PACS workstation vs. PC: Study finds similar diagnostic results

October 14, 2002

The proliferation of PC-based review stations prompted a recent comparison by researchers in New Zealand of the reliability of PCs verses more expensive PACS workstations. The study (Acad Radiol 2002;9:646-653) found that PC-based systems provide

The proliferation of PC-based review stations prompted a recent comparison by researchers in New Zealand of the reliability of PCs verses more expensive PACS workstations.

The study (Acad Radiol 2002;9:646-653) found that PC-based systems provide results similar to those obtained with a workstation at considerably less cost, at least for evaluating computed radiographs of the hands in early rheumatoid arthritis.

The study was prompted by two concerns. One was PACS vendors' insistence that images on a standard PC can be used only for reference, not for diagnosis. Some vendors even mark such images "for reference only."

"We had already started using images displayed on PCs for clinician use and were aware that in many cases the clinician would in fact effectively use these for diagnostic purposes before receiving the radiology report," said Dr. Anthony Doyle, a clinical associate professor of radiology at the University of Auckland. "We wanted to investigate the validity and safety of that approach."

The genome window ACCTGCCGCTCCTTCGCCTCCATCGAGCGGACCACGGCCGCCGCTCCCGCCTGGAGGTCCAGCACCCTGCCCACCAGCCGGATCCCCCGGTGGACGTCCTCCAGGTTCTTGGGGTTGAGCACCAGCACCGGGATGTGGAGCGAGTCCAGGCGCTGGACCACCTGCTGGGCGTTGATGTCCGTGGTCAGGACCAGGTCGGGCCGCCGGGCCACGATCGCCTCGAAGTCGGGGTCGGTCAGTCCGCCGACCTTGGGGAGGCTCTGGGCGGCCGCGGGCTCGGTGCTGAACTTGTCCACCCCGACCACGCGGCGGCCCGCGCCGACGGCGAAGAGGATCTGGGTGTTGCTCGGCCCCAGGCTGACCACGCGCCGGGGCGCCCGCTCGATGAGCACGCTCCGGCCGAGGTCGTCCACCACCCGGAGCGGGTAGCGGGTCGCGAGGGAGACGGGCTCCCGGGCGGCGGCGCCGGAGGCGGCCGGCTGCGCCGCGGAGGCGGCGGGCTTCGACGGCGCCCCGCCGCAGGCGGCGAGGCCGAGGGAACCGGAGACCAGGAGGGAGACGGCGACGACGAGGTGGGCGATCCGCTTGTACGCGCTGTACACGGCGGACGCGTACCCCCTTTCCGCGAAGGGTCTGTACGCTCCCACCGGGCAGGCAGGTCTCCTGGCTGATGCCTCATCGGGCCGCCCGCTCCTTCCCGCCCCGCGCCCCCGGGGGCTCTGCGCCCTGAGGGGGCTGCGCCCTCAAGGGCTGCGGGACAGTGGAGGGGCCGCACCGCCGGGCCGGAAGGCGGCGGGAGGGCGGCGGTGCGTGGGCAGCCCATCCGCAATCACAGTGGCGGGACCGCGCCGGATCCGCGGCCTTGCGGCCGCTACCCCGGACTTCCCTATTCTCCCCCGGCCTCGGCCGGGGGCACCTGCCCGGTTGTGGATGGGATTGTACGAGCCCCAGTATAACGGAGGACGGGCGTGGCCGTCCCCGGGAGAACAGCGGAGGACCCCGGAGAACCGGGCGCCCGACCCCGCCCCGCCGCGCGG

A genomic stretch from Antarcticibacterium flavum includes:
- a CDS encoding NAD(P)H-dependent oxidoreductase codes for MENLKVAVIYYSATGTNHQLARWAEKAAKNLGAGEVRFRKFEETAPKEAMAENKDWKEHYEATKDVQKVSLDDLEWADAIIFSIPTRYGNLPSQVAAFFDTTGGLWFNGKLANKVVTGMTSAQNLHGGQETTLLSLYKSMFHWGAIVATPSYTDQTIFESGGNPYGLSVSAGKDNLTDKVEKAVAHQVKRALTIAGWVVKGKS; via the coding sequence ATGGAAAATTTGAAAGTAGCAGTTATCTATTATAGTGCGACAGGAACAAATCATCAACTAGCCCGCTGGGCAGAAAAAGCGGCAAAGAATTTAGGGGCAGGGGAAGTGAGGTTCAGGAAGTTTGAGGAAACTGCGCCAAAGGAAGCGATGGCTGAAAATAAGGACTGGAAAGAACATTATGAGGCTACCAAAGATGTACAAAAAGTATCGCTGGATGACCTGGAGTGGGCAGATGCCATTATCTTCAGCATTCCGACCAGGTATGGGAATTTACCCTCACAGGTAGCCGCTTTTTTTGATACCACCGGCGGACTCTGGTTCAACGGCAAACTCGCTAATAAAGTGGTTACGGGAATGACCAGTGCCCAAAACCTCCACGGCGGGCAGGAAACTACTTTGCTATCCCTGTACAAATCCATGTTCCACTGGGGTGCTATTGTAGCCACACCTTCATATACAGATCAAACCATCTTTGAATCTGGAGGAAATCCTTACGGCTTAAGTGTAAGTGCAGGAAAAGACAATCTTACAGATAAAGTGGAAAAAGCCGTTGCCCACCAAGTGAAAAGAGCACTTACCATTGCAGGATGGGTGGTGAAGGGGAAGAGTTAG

Once PACS is introduced into an enterprise, many clinicians believe they need diagnostic-quality workstations, which is not economically viable. But in many cases, they are merely using PCs inappropriately, due to simple remediable factors such as glare caused by open curtains near the monitor or incorrect image window and level settings, Doyle said.

To eliminate those issues, he designed the study so that readings were performed under optimal conditions.

"We found no significant differences in performance between the PC and workstation for interpretation of hand images in rheumatoid arthritis," he said.

This finding indicates that appropriately used PCs are an adequate diagnostic tool for viewing digital radiographic images, at least in skeletal applications, he said.

"We encourage validation of any equivocal findings using a workstation, but since doing the study, we have had very few requests for that and no instances of patient care being adversely affected by clinical use of PCs for image viewing," Doyle said.

One of the reasons PCs were believed to be effective in clinical settings was that in pre-PACS days many clinicians viewed images and made diagnoses in suboptimal circumstances, including films held up to the window or view boxes situated under bright lights.

According to Doyle, digital images viewed on a PC with the display optimized using available image tools should be as good as or better than conventional radiographs viewed in the same manner.

"Now that clinicians have become used to looking at images on PCs at proper windowing and resolution, this does in fact seem to be the case," he said.